Daribi - Economy



Subsistence and Commercial Activities. In traditional as in present times, most significant production and consumption is centered on the family, with its sexual division of labor. Subsistence is based on bush fallowing, or swidden hortiCulture, with sweet potatoes as the staple crop. Sago is grown to supplement this in low-lying regions, and other important crops include bananas, pandanus, maize, yams, dry taro, pitpit, sugarcane, and sweet manioc. Tobacco is grown for home consumption as well as trade, but its earlier importance as a cash crop has been supplanted by cardamoms, grown extensively for commercial export. Pigs are raised for purposes of exchange, nurtured by women when small and then permitted to forage for themselves in the bush. Some chickens are also kept, as well as cattle to a limited extent. Hunting and foraging remain substantial contributors to general subsistence; the favored quarry is wild pigs and marsupials, and bush-fowl eggs, sago grubs, and a wide variety of mushrooms are major forage items. Limited amounts of fish and crayfish are obtained by damming streams.

Industrial Arts. Dugout canoes, wooden bowls, body shields, and bows were produced from hewn wood, whereas fences, rafts, houses, cane bridges, and arrows were constructed from raw forest materials. Traditional industry also included the crafting of bamboo pipes and musical instruments from bamboo and the production of bark cloth.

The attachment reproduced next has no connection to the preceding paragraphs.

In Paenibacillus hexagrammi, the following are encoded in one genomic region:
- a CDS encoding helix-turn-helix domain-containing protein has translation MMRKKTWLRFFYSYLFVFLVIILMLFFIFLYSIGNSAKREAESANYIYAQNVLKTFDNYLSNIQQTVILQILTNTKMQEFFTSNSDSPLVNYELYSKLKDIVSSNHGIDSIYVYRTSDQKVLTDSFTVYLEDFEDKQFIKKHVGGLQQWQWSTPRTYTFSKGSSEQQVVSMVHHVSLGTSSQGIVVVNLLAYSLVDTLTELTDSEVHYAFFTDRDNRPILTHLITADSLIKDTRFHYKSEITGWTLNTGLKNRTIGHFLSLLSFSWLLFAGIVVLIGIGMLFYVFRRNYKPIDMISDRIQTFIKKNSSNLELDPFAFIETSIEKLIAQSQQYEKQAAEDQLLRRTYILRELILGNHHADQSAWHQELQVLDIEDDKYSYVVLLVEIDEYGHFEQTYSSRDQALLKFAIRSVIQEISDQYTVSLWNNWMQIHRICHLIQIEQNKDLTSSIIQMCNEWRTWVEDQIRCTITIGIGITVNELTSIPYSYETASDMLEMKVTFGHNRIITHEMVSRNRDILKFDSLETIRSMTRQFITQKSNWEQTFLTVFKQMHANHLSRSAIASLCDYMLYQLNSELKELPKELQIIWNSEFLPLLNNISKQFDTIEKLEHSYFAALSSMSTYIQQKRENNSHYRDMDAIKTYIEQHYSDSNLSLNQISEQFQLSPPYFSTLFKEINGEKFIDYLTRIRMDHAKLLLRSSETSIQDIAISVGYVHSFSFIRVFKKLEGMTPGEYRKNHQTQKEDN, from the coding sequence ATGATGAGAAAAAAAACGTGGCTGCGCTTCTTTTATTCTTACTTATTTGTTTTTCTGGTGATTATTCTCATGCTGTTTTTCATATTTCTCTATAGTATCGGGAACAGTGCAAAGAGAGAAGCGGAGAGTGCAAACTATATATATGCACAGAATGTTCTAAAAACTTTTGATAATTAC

Trade. Tobacco is grown, cured over the domestic fires of the longhouse, and twisted into large, spindle-shaped packets to be used as the principal trade item. It is traded for decorative bird plumage with peoples living in more heavily forested areas. Before contact tobacco and plumage were traded, Together with extracted pandanus oil, for salt, ax blades, and, later, pearl shells with South Chimbu peoples. Presently the feathers are exchanged for cash. Prior to extensive contact with Highland peoples, Daribi traded with the Polopa of the Erave River and the Wiru of Pangia.

Division of Labor. The basic division of labor is sexual and orientational: men work with vegetation above ground level, including the felling and cutting of trees, planting and tending tree crops, and construction of houses, fences, other external structures, and tools. Men also hunt, supervise animal husbandry, slaughter, butcher, and prepare meats. Women work with vegetation at or below ground level, clear brushwood, plant, weed, and harvest ground crops.

Land Tenure. Named tracts of land, bounded in most cases by watercourses or other natural features, are Traditionally held in common by members of a clan or exogamous Lineage group. Male members and their wives are permitted to use whatever land they wish within a tract for gardening, dwelling, or other productive purposes, provided only that it is not: being used by someone else. Plants or tree crops, however, regardless of where they may be located, belong exclusively to the person who has planted them.

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